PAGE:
FacebooktwitterredditpinterestlinkedinWe can theorize about personal branding and mission statements all day, but unless we put any of it to practice in an applicable way, it doesn’t do any good. Unless you understand what your personal brand is, the rest of this book will just be entertaining fluff. Here’s the thing. I didn’t sit down and write a book about how to make you look pretty. Yes, I am all about you looking fabulous, but my intent is to help you create a look and then use it to be successful. There are plenty of books out there on how to get dressed. There are even more on how to do it with style. I want to tell you how to alter your appearance to get what you want. Whether it’s a better job, happier home life, or improved self-esteem, I want you to be living to your fullest potential. And that’s something that needs to start from the inside, from your personal branding, and then move its way outward.

 

So, let’s talk about your brand. I promise it will be easier than you think. Remember, we are trying to figure out what makes you, uniquely you. This includes personality traits, general characteristics, and accomplishments. It’s everything that sets you apart from others in your home, office, town, state, and even country. Everyone has a personal brand, but most people’s brands aren’t realized or well developed. Using the following secrets, you can create a strong personal brand that will serve as a solid foundation for your future success!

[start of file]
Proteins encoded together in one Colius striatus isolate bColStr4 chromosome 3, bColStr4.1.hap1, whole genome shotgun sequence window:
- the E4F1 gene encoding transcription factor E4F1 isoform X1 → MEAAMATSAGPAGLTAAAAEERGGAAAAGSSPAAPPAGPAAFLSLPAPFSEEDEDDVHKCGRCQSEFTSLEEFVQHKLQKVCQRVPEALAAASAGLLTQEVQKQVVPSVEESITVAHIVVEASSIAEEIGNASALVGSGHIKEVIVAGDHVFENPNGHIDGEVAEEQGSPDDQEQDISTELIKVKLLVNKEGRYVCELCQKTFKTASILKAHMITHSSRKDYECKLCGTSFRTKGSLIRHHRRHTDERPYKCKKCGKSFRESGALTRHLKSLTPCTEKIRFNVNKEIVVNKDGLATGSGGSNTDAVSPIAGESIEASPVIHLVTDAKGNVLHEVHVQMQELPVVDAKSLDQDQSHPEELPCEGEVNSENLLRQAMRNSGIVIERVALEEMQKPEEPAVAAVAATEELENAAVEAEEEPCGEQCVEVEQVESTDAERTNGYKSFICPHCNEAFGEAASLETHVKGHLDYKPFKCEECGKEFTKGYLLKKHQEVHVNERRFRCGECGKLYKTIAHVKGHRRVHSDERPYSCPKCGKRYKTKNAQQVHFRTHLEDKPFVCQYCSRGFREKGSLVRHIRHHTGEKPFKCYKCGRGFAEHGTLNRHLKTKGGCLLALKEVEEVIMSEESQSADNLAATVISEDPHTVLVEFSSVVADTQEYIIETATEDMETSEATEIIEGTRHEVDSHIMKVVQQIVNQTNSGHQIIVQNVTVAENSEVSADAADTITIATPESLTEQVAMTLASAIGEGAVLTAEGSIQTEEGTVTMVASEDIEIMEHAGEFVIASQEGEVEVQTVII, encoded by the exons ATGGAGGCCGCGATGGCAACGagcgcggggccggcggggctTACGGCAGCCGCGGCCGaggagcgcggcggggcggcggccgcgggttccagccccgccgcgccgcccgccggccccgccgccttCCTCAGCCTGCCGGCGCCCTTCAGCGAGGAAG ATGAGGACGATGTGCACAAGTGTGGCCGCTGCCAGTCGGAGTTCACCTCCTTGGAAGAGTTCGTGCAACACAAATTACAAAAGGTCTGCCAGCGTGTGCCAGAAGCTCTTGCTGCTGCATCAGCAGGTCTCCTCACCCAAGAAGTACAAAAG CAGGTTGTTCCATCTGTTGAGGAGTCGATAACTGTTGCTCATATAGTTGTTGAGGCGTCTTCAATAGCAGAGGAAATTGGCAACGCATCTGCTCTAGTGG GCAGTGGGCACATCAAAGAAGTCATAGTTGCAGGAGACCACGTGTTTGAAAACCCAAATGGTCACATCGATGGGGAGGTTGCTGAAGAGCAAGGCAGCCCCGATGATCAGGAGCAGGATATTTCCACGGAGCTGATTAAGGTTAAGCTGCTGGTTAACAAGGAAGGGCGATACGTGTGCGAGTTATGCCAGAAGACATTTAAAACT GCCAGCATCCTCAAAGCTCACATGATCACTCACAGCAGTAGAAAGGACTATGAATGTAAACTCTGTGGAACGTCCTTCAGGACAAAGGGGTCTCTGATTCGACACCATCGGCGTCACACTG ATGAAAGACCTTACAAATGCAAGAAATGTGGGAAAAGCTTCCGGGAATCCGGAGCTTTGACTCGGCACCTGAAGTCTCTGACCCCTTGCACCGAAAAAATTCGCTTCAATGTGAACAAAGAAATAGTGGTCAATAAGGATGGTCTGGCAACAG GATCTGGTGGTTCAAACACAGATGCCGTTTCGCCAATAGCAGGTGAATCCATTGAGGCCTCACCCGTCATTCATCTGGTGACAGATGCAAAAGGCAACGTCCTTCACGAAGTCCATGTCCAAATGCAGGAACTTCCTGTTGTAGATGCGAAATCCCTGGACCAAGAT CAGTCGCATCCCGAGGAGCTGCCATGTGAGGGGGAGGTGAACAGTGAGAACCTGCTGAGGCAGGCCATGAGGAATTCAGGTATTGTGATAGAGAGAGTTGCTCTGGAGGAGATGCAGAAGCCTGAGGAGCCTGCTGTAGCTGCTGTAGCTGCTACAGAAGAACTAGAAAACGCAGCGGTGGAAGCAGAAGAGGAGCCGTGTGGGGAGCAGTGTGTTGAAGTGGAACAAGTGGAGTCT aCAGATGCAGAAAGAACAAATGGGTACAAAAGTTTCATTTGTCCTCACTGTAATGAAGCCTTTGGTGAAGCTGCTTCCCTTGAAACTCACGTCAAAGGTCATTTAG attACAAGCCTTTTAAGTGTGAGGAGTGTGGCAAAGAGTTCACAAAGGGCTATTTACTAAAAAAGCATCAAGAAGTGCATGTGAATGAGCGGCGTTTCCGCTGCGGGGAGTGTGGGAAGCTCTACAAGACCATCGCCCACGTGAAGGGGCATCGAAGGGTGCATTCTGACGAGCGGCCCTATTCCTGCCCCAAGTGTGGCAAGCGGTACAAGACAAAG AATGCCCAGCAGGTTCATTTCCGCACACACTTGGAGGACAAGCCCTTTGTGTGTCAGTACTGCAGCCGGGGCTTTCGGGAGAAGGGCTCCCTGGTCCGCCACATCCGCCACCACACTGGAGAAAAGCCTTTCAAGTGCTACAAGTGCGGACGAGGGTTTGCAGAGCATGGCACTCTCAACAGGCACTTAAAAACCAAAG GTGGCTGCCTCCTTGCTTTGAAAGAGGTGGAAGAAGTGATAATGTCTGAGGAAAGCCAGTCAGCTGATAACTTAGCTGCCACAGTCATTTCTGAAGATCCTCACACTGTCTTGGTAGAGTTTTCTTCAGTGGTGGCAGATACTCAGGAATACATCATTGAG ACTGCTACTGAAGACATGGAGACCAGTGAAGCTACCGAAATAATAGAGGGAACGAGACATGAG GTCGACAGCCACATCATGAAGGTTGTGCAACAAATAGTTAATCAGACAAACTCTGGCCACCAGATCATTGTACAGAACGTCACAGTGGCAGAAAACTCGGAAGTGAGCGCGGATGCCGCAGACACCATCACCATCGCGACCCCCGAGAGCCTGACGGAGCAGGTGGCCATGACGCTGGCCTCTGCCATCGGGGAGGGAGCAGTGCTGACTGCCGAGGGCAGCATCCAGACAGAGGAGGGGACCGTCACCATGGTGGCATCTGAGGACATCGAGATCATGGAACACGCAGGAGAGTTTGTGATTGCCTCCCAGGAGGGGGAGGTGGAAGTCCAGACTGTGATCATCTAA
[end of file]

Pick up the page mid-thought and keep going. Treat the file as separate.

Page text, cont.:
Side note: the following is an excerpt from my book: Dressing Your Personal Brand. To download the entire book, click here.

personal branding short version

Secret #1: Strong personal brands are a mix of intrinsic and extrinsic traits.

This is something a lot of people either forget, or disregard. Your personal brand isn’t just about who you are, but what you’ve done, and how you’ve accomplished it. It’s not just what you’ve done (e.g. Where you’ve gone to school, awards you’ve won, accounts you’ve landed…). It’s not just about your personality (e.g. Extrovert, leader, intuitive…) or about how you your personality manifests itself (E.g. Outgoing, team player, problem solver…). Rather, a strong personal brand includes traits from all of these areas. There are several reasons why this is.

 

For one, it shows that there are multiple facets to you other than how you were born or what you’ve accomplished. Think about it. Any of the above characteristic sets can be entirely independent of another when creating a personal brand. One whole set of traits without any of the other sets leads the recipient to believe that you have certain qualities, but don’t know how to use them. For example, if I say I am a Harvard graduate with a PhD in Biology and a successful career in research- that only describes my accomplishments. Alternatively, if that same person said, “I am an extrovert with a positive attitude and upbeat personality”, they’re really only talking about their intrinsic traits. The best personal brands show a blend of intrinsic and extrinsic traits. They declare, ‘this is who I am and what I’ve achieved with what I’ve been given!’ For example, it would be best if the above person said, ‘I am an extroverted, ivy league graduate who is passionate about finding cures to common diseases in order to help everyday people.” See how much more powerful it is when you combine the qualities you are born with and what you’ve accomplished?

 

Secret #2: Your personal brand is like a lock.